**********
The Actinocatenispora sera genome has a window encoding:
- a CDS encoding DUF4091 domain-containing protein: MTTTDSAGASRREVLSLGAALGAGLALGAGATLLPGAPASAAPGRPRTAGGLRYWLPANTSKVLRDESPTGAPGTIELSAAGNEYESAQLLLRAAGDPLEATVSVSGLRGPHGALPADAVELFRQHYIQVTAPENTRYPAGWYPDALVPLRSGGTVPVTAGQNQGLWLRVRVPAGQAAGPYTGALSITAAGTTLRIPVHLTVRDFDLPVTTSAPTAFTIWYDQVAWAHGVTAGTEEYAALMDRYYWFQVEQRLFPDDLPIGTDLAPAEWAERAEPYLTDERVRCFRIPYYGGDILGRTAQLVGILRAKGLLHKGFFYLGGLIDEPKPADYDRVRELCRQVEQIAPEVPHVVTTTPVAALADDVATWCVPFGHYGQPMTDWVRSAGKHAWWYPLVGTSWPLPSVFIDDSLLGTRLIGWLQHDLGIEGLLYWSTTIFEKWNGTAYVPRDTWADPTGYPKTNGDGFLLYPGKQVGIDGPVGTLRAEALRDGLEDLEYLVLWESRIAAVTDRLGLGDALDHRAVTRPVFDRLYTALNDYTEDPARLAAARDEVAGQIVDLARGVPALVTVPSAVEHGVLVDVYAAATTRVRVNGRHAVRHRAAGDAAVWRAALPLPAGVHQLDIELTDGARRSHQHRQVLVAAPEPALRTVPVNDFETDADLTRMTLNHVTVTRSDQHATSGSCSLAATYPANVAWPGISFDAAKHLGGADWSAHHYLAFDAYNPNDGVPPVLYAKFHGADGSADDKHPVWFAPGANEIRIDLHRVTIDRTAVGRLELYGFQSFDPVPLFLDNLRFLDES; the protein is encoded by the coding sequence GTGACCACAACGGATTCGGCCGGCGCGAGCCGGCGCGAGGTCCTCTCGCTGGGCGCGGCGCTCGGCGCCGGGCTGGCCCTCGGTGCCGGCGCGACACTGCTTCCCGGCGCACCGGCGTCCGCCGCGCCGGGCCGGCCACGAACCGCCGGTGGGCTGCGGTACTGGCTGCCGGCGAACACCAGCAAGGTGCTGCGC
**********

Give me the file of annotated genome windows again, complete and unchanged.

The Actinocatenispora sera genome has a window encoding:
- a CDS encoding DUF4091 domain-containing protein: MTTTDSAGASRREVLSLGAALGAGLALGAGATLLPGAPASAAPGRPRTAGGLRYWLPANTSKVLRDESPTGAPGTIELSAAGNEYESAQLLLRAAGDPLEATVSVSGLRGPHGALPADAVELFRQHYIQVTAPENTRYPAGWYPDALVPLRSGGTVPVTAGQNQGLWLRVRVPAGQAAGPYTGALSITAAGTTLRIPVHLTVRDFDLPVTTSAPTAFTIWYDQVAWAHGVTAGTEEYAALMDRYYWFQVEQRLFPDDLPIGTDLAPAEWAERAEPYLTDERVRCFRIPYYGGDILGRTAQLVGILRAKGLLHKGFFYLGGLIDEPKPADYDRVRELCRQVEQIAPEVPHVVTTTPVAALADDVATWCVPFGHYGQPMTDWVRSAGKHAWWYPLVGTSWPLPSVFIDDSLLGTRLIGWLQHDLGIEGLLYWSTTIFEKWNGTAYVPRDTWADPTGYPKTNGDGFLLYPGKQVGIDGPVGTLRAEALRDGLEDLEYLVLWESRIAAVTDRLGLGDALDHRAVTRPVFDRLYTALNDYTEDPARLAAARDEVAGQIVDLARGVPALVTVPSAVEHGVLVDVYAAATTRVRVNGRHAVRHRAAGDAAVWRAALPLPAGVHQLDIELTDGARRSHQHRQVLVAAPEPALRTVPVNDFETDADLTRMTLNHVTVTRSDQHATSGSCSLAATYPANVAWPGISFDAAKHLGGADWSAHHYLAFDAYNPNDGVPPVLYAKFHGADGSADDKHPVWFAPGANEIRIDLHRVTIDRTAVGRLELYGFQSFDPVPLFLDNLRFLDES; the protein is encoded by the coding sequence GTGACCACAACGGATTCGGCCGGCGCGAGCCGGCGCGAGGTCCTCTCGCTGGGCGCGGCGCTCGGCGCCGGGCTGGCCCTCGGTGCCGGCGCGACACTGCTTCCCGGCGCACCGGCGTCCGCCGCGCCGGGCCGGCCACGAACCGCCGGTGGGCTGCGGTACTGGCTGCCGGCGAACACCAGCAAGGTGCTGCGC